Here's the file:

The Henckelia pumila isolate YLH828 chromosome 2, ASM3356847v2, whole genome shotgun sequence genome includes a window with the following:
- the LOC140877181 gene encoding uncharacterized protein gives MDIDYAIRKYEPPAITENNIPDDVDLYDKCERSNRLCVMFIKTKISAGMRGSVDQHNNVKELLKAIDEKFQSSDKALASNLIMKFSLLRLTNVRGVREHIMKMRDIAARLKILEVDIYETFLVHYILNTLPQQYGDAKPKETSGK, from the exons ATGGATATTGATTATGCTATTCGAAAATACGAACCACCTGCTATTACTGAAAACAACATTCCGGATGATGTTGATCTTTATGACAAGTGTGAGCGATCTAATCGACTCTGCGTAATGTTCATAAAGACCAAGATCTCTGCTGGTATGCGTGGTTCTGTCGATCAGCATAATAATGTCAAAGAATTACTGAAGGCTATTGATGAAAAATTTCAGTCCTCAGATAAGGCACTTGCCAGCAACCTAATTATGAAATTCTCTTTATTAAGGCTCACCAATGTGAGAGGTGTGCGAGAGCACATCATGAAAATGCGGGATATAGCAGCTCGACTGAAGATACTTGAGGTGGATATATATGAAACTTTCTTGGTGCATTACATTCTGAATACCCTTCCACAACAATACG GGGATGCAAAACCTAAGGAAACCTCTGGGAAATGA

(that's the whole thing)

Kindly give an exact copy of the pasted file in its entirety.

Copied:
The Henckelia pumila isolate YLH828 chromosome 2, ASM3356847v2, whole genome shotgun sequence genome includes a window with the following:
- the LOC140877181 gene encoding uncharacterized protein gives MDIDYAIRKYEPPAITENNIPDDVDLYDKCERSNRLCVMFIKTKISAGMRGSVDQHNNVKELLKAIDEKFQSSDKALASNLIMKFSLLRLTNVRGVREHIMKMRDIAARLKILEVDIYETFLVHYILNTLPQQYGDAKPKETSGK, from the exons ATGGATATTGATTATGCTATTCGAAAATACGAACCACCTGCTATTACTGAAAACAACATTCCGGATGATGTTGATCTTTATGACAAGTGTGAGCGATCTAATCGACTCTGCGTAATGTTCATAAAGACCAAGATCTCTGCTGGTATGCGTGGTTCTGTCGATCAGCATAATAATGTCAAAGAATTACTGAAGGCTATTGATGAAAAATTTCAGTCCTCAGATAAGGCACTTGCCAGCAACCTAATTATGAAATTCTCTTTATTAAGGCTCACCAATGTGAGAGGTGTGCGAGAGCACATCATGAAAATGCGGGATATAGCAGCTCGACTGAAGATACTTGAGGTGGATATATATGAAACTTTCTTGGTGCATTACATTCTGAATACCCTTCCACAACAATACG GGGATGCAAAACCTAAGGAAACCTCTGGGAAATGA